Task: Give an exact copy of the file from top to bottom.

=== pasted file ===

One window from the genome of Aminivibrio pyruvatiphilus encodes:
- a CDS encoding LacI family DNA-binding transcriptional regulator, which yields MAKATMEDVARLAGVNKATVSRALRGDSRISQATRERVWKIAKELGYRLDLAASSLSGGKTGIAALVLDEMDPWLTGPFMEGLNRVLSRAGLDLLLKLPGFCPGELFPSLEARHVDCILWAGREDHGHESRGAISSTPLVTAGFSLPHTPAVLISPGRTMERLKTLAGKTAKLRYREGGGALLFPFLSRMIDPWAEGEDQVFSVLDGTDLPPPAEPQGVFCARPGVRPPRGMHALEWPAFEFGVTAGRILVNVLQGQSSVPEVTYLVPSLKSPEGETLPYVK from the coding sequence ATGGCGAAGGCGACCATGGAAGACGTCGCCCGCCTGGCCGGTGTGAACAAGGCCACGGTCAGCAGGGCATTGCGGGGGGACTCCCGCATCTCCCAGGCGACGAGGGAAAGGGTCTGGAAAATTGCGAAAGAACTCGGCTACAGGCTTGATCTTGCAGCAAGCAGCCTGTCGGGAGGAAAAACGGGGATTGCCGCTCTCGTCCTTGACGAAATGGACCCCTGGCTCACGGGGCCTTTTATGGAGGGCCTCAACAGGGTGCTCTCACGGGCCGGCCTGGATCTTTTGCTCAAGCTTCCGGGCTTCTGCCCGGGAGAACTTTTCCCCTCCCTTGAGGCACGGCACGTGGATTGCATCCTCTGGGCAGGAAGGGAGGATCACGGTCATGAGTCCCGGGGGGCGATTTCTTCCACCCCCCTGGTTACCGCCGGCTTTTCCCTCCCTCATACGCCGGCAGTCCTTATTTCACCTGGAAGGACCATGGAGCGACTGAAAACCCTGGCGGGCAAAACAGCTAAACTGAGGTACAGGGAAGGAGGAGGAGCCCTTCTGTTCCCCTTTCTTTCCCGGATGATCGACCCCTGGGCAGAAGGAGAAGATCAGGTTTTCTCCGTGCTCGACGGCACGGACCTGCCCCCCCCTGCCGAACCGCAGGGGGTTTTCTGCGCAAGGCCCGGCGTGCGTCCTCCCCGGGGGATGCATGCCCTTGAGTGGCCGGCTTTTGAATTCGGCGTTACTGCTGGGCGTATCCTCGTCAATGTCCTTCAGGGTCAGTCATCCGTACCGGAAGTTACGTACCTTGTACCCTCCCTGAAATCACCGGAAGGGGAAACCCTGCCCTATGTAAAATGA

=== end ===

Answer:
One window from the genome of Aminivibrio pyruvatiphilus encodes:
- a CDS encoding LacI family DNA-binding transcriptional regulator, which yields MAKATMEDVARLAGVNKATVSRALRGDSRISQATRERVWKIAKELGYRLDLAASSLSGGKTGIAALVLDEMDPWLTGPFMEGLNRVLSRAGLDLLLKLPGFCPGELFPSLEARHVDCILWAGREDHGHESRGAISSTPLVTAGFSLPHTPAVLISPGRTMERLKTLAGKTAKLRYREGGGALLFPFLSRMIDPWAEGEDQVFSVLDGTDLPPPAEPQGVFCARPGVRPPRGMHALEWPAFEFGVTAGRILVNVLQGQSSVPEVTYLVPSLKSPEGETLPYVK from the coding sequence ATGGCGAAGGCGACCATGGAAGACGTCGCCCGCCTGGCCGGTGTGAACAAGGCCACGGTCAGCAGGGCATTGCGGGGGGACTCCCGCATCTCCCAGGCGACGAGGGAAAGGGTCTGGAAAATTGCGAAAGAACTCGGCTACAGGCTTGATCTTGCAGCAAGCAGCCTGTCGGGAGGAAAAACGGGGATTGCCGCTCTCGTCCTTGACGAAATGGACCCCTGGCTCACGGGGCCTTTTATGGAGGGCCTCAACAGGGTGCTCTCACGGGCCGGCCTGGATCTTTTGCTCAAGCTTCCGGGCTTCTGCCCGGGAGAACTTTTCCCCTCCCTTGAGGCACGGCACGTGGATTGCATCCTCTGGGCAGGAAGGGAGGATCACGGTCATGAGTCCCGGGGGGCGATTTCTTCCACCCCCCTGGTTACCGCCGGCTTTTCCCTCCCTCATACGCCGGCAGTCCTTATTTCACCTGGAAGGACCATGGAGCGACTGAAAACCCTGGCGGGCAAAACAGCTAAACTGAGGTACAGGGAAGGAGGAGGAGCCCTTCTGTTCCCCTTTCTTTCCCGGATGATCGACCCCTGGGCAGAAGGAGAAGATCAGGTTTTCTCCGTGCTCGACGGCACGGACCTGCCCCCCCCTGCCGAACCGCAGGGGGTTTTCTGCGCAAGGCCCGGCGTGCGTCCTCCCCGGGGGATGCATGCCCTTGAGTGGCCGGCTTTTGAATTCGGCGTTACTGCTGGGCGTATCCTCGTCAATGTCCTTCAGGGTCAGTCATCCGTACCGGAAGTTACGTACCTTGTACCCTCCCTGAAATCACCGGAAGGGGAAACCCTGCCCTATGTAAAATGA